In today’s society, it is very rare to find a person without a computer, cell phone, pager, or some other form of communication.
With technology getting better and better, it might raise the question of the effect it is having on newspapers.
In today’s economy, many smaller newspapers are dying out, said David Lieberman in an article written for USA Today.
Lieberman also quotes Mike Simonton, who tracks media debt for Fitch Ratings, in the article.
It is possible that San Francisco, Miami, Minneapolis or Cleveland will soon lose its last daily newspaper said Simonton.
A drop in viewers might have something to do with new and faster technology. New forms of media are being used such as internet search engines, Twitter, blogs; even newspapers have their own websites. News is becoming easier and faster to attain rather than having to wait a day for a news story to be printed.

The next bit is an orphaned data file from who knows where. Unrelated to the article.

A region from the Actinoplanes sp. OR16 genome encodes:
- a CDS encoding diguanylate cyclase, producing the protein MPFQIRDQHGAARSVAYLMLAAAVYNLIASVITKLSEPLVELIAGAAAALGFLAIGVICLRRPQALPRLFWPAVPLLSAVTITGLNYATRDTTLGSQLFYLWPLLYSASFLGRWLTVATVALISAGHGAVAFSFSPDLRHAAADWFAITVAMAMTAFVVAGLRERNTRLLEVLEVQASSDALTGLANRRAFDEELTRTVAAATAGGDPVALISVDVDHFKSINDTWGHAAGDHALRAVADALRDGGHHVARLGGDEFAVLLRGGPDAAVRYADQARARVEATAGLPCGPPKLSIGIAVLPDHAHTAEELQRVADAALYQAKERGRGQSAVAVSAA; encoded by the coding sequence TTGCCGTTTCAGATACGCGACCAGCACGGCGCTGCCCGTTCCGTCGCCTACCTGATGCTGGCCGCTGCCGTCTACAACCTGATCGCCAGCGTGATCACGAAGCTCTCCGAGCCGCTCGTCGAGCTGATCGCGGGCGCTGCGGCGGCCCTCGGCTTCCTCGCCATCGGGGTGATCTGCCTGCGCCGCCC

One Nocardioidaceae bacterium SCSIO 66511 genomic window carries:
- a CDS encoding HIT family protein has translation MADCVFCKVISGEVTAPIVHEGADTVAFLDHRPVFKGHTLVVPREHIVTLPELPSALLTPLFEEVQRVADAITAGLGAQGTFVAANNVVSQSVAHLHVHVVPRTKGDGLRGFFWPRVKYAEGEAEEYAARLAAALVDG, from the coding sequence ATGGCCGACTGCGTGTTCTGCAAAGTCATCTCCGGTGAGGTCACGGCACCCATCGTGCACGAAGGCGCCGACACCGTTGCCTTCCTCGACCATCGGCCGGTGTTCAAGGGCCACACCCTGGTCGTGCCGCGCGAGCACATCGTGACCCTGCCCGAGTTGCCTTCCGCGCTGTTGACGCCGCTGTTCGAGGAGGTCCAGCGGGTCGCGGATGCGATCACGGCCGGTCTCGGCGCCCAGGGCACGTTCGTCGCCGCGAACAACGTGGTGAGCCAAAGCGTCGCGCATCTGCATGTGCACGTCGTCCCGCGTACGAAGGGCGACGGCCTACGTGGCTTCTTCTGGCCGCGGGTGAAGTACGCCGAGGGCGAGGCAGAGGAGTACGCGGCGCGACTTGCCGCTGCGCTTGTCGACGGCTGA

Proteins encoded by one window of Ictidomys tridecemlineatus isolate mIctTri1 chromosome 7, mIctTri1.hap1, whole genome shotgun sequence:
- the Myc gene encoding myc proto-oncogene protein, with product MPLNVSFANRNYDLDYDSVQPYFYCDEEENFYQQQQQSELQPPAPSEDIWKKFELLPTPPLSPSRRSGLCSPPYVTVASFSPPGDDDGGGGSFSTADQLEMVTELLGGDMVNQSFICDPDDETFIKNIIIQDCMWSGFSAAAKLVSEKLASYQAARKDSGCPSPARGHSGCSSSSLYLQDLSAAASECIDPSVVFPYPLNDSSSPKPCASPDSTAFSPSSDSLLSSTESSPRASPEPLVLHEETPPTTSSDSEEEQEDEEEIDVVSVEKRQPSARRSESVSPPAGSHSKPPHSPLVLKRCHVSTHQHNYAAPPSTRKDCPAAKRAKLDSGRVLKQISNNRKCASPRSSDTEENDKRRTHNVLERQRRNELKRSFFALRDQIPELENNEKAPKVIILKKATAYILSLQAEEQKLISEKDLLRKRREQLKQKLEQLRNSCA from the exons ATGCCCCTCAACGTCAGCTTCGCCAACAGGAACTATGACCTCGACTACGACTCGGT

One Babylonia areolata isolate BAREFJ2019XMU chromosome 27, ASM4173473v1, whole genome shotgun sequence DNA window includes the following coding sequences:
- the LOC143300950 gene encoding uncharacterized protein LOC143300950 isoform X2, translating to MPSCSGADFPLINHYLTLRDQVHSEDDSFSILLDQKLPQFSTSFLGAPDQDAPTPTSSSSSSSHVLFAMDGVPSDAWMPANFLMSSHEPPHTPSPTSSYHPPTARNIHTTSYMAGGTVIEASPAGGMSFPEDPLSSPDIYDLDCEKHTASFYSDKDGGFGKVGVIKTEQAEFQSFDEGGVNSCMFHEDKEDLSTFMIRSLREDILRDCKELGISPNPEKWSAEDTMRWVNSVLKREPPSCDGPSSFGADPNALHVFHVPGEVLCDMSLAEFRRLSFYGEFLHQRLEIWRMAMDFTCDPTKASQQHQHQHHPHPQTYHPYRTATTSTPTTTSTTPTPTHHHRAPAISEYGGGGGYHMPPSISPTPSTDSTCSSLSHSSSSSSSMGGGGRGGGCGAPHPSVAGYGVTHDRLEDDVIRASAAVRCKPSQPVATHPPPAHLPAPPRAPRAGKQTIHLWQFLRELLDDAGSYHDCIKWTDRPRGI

Florida Press Association board member, Gerry Mulligan, disagrees with the prediction that newspapers are a dying form of media. His response to the subject was reported in an interview with a Florida Press staff reporter.
“No way. Our business is changing. The delivery model will look different, but the core role we play is critical to our marketplace and our country,” said Mulligan.
Whether or not newspapers have a problem staying alive, I think there are some ways to enhance readership. Presenting news in a new format is one way to get viewers back according to Eric Karofsky in his blog.
What do you think? Are newspapers dying out? If so, are they worth saving?